Entitlement and Humility: A Lesson in Growth at 21

At the age of 21, I was finishing up college and felt on top of the world. I had always been a good student, heavily involved in extracurriculars, and I came from a supportive family. Somehow, these factors combined to brew a strong sense of entitlement in me. I felt that success was something I was owed rather than something to earn.

During the spring of my senior year, I applied for a highly competitive internship at a prestigious firm. I was confident, perhaps overly so, believing the position was practically mine before even walking into the interview. I spent more time visualizing my triumph than preparing for the actual questions. When the interview day arrived, my casual demeanor and lack of specific, thoughtful answers did not impress. The feedback was politely brutal—they expected a candidate who not only desired the position but who had also done their homework.

I was stunned when I didn’t get the internship. My initial reaction was resentment; didn’t they know who I was and all I had achieved? It took some painful self-reflection, conversations with mentors, and observing how my more humble peers approached their goals for me to realize that my attitude was the real issue. I expected things to come easily, based on past successes, without the continuous hard work and humility necessary in real-world scenarios.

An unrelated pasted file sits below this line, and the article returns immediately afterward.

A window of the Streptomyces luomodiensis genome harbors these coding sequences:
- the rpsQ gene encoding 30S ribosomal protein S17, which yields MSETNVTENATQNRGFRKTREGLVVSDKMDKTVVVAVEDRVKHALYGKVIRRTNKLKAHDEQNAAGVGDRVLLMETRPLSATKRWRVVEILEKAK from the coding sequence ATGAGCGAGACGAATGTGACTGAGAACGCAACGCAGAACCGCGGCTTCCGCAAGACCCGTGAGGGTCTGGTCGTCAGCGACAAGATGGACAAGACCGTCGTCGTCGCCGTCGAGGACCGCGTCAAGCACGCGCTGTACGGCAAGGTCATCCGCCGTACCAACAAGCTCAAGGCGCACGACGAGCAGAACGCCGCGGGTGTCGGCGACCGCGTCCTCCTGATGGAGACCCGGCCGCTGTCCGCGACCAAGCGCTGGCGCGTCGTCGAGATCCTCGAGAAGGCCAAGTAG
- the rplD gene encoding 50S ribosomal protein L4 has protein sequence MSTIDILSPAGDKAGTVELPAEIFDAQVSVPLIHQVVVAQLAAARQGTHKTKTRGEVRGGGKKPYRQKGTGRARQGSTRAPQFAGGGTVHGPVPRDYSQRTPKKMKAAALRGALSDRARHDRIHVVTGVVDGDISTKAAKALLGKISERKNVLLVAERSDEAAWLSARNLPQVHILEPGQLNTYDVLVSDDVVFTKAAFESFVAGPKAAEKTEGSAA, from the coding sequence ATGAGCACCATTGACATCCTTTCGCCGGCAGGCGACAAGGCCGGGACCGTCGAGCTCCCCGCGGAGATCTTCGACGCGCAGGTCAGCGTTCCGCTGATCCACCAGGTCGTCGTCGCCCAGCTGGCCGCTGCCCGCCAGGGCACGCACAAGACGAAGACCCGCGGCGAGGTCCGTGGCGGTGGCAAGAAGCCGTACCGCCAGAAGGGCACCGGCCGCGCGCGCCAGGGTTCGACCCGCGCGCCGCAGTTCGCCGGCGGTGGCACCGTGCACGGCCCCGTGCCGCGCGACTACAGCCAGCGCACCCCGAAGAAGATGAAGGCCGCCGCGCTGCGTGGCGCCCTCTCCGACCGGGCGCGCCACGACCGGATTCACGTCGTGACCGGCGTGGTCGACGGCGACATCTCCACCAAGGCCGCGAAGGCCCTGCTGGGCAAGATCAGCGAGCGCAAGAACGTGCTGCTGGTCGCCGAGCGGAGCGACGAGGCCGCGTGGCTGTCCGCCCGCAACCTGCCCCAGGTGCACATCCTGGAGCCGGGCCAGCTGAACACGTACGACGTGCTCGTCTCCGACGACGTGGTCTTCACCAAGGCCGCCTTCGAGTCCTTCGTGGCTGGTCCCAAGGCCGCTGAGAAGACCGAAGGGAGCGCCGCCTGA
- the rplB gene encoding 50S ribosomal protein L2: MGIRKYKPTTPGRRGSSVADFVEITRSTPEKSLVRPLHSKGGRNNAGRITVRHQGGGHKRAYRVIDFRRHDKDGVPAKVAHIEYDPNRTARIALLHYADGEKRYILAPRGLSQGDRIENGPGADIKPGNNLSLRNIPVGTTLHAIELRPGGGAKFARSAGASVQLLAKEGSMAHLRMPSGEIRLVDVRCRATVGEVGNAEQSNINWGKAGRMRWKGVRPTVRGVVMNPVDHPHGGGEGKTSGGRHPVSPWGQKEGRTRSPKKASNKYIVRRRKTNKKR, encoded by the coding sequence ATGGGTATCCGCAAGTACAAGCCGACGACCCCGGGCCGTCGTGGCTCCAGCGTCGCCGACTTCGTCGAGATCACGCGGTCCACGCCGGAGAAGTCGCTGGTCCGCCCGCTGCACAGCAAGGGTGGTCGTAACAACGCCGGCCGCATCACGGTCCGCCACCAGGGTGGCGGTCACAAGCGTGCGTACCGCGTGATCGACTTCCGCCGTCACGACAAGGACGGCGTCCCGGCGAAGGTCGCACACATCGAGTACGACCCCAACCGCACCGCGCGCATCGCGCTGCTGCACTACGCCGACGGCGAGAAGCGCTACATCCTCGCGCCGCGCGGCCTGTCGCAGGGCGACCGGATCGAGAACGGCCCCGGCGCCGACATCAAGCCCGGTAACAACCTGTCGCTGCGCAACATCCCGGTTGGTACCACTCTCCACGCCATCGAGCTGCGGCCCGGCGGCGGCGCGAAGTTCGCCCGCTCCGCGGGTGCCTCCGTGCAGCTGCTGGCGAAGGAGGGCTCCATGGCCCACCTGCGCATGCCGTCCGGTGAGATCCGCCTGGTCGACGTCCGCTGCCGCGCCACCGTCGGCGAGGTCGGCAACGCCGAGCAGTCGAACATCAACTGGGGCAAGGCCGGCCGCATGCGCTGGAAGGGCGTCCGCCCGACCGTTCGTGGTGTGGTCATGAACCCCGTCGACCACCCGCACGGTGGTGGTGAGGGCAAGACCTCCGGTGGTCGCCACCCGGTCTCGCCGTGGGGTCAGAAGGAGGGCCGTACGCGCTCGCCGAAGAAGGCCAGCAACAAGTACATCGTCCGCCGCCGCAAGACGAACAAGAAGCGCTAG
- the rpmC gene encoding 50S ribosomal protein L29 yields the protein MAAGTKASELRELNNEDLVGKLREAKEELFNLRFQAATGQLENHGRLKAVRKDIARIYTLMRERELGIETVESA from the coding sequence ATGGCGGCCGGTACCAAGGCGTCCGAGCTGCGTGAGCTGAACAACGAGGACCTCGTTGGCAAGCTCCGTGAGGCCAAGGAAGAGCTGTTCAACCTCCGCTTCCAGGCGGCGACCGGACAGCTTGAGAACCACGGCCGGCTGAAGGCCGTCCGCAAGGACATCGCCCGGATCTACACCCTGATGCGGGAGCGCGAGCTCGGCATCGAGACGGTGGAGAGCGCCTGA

The outcome was a summer without the prestigious internship, working a less glamorous job, which, in hindsight, offered me valuable lessons and grounded perspectives. The main lesson I learned was that entitlement can blind you to the need for ongoing effort and personal growth. You are not owed success; you must earn it every day through hard work, respect for others, and a willingness to learn and adapt.

This experience was pivotal. It shifted my approach to my career and personal interactions. I began to appreciate the journey and the grind, understanding that every opportunity is a privilege to earn, not a right to be expected.

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